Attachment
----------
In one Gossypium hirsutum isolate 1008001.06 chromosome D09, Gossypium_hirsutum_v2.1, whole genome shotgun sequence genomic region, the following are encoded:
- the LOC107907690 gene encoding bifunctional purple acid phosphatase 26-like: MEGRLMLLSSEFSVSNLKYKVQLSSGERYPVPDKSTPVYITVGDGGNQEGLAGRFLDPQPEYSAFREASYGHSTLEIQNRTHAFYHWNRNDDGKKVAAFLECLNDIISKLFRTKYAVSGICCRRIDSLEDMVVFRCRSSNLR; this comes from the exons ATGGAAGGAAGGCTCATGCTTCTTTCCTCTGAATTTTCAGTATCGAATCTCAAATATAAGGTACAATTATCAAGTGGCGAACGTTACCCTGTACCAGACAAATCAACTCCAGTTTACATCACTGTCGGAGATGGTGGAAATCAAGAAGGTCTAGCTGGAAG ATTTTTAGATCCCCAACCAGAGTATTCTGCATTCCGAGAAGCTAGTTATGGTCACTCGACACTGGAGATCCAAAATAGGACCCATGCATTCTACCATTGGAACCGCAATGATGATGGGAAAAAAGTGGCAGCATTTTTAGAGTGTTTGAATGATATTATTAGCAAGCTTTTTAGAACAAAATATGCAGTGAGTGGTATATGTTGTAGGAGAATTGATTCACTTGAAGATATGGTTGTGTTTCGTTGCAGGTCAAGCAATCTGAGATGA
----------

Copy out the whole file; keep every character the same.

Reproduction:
In one Gossypium hirsutum isolate 1008001.06 chromosome D09, Gossypium_hirsutum_v2.1, whole genome shotgun sequence genomic region, the following are encoded:
- the LOC107907690 gene encoding bifunctional purple acid phosphatase 26-like: MEGRLMLLSSEFSVSNLKYKVQLSSGERYPVPDKSTPVYITVGDGGNQEGLAGRFLDPQPEYSAFREASYGHSTLEIQNRTHAFYHWNRNDDGKKVAAFLECLNDIISKLFRTKYAVSGICCRRIDSLEDMVVFRCRSSNLR; this comes from the exons ATGGAAGGAAGGCTCATGCTTCTTTCCTCTGAATTTTCAGTATCGAATCTCAAATATAAGGTACAATTATCAAGTGGCGAACGTTACCCTGTACCAGACAAATCAACTCCAGTTTACATCACTGTCGGAGATGGTGGAAATCAAGAAGGTCTAGCTGGAAG ATTTTTAGATCCCCAACCAGAGTATTCTGCATTCCGAGAAGCTAGTTATGGTCACTCGACACTGGAGATCCAAAATAGGACCCATGCATTCTACCATTGGAACCGCAATGATGATGGGAAAAAAGTGGCAGCATTTTTAGAGTGTTTGAATGATATTATTAGCAAGCTTTTTAGAACAAAATATGCAGTGAGTGGTATATGTTGTAGGAGAATTGATTCACTTGAAGATATGGTTGTGTTTCGTTGCAGGTCAAGCAATCTGAGATGA